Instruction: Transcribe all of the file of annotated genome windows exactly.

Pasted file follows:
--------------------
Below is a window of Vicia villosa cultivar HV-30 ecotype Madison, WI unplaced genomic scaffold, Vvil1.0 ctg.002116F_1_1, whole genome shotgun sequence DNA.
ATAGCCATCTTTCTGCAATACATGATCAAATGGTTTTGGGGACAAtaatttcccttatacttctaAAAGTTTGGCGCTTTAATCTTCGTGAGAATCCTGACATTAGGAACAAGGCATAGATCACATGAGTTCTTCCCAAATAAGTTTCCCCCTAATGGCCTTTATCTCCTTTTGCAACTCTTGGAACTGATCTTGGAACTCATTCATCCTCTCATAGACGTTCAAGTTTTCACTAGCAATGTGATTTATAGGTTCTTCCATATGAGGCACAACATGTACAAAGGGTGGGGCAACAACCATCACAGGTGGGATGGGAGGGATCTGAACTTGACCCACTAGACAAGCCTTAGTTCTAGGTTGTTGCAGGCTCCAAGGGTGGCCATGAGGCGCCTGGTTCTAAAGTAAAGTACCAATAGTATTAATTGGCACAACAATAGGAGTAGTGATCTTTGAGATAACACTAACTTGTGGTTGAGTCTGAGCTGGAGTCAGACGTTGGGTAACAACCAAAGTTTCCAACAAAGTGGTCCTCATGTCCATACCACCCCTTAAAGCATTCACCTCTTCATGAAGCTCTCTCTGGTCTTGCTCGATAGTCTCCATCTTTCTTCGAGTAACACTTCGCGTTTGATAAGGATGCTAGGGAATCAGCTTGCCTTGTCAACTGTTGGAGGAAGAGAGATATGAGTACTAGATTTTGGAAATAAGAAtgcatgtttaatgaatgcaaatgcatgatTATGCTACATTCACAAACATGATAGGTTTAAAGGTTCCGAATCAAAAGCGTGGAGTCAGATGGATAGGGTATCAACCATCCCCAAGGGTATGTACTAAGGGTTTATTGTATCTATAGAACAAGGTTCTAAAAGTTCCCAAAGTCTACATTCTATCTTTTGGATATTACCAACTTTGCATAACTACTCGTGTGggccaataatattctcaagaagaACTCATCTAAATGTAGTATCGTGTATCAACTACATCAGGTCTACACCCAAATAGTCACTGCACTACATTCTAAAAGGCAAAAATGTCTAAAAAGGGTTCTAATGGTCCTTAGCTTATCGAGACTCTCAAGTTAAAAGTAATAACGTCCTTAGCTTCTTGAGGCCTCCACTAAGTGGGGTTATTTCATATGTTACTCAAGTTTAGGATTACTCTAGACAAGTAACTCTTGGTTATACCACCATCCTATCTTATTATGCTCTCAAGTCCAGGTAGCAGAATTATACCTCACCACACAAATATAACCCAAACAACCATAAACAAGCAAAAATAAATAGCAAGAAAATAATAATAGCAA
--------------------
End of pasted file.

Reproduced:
Below is a window of Vicia villosa cultivar HV-30 ecotype Madison, WI unplaced genomic scaffold, Vvil1.0 ctg.002116F_1_1, whole genome shotgun sequence DNA.
ATAGCCATCTTTCTGCAATACATGATCAAATGGTTTTGGGGACAAtaatttcccttatacttctaAAAGTTTGGCGCTTTAATCTTCGTGAGAATCCTGACATTAGGAACAAGGCATAGATCACATGAGTTCTTCCCAAATAAGTTTCCCCCTAATGGCCTTTATCTCCTTTTGCAACTCTTGGAACTGATCTTGGAACTCATTCATCCTCTCATAGACGTTCAAGTTTTCACTAGCAATGTGATTTATAGGTTCTTCCATATGAGGCACAACATGTACAAAGGGTGGGGCAACAACCATCACAGGTGGGATGGGAGGGATCTGAACTTGACCCACTAGACAAGCCTTAGTTCTAGGTTGTTGCAGGCTCCAAGGGTGGCCATGAGGCGCCTGGTTCTAAAGTAAAGTACCAATAGTATTAATTGGCACAACAATAGGAGTAGTGATCTTTGAGATAACACTAACTTGTGGTTGAGTCTGAGCTGGAGTCAGACGTTGGGTAACAACCAAAGTTTCCAACAAAGTGGTCCTCATGTCCATACCACCCCTTAAAGCATTCACCTCTTCATGAAGCTCTCTCTGGTCTTGCTCGATAGTCTCCATCTTTCTTCGAGTAACACTTCGCGTTTGATAAGGATGCTAGGGAATCAGCTTGCCTTGTCAACTGTTGGAGGAAGAGAGATATGAGTACTAGATTTTGGAAATAAGAAtgcatgtttaatgaatgcaaatgcatgatTATGCTACATTCACAAACATGATAGGTTTAAAGGTTCCGAATCAAAAGCGTGGAGTCAGATGGATAGGGTATCAACCATCCCCAAGGGTATGTACTAAGGGTTTATTGTATCTATAGAACAAGGTTCTAAAAGTTCCCAAAGTCTACATTCTATCTTTTGGATATTACCAACTTTGCATAACTACTCGTGTGggccaataatattctcaagaagaACTCATCTAAATGTAGTATCGTGTATCAACTACATCAGGTCTACACCCAAATAGTCACTGCACTACATTCTAAAAGGCAAAAATGTCTAAAAAGGGTTCTAATGGTCCTTAGCTTATCGAGACTCTCAAGTTAAAAGTAATAACGTCCTTAGCTTCTTGAGGCCTCCACTAAGTGGGGTTATTTCATATGTTACTCAAGTTTAGGATTACTCTAGACAAGTAACTCTTGGTTATACCACCATCCTATCTTATTATGCTCTCAAGTCCAGGTAGCAGAATTATACCTCACCACACAAATATAACCCAAACAACCATAAACAAGCAAAAATAAATAGCAAGAAAATAATAATAGCAA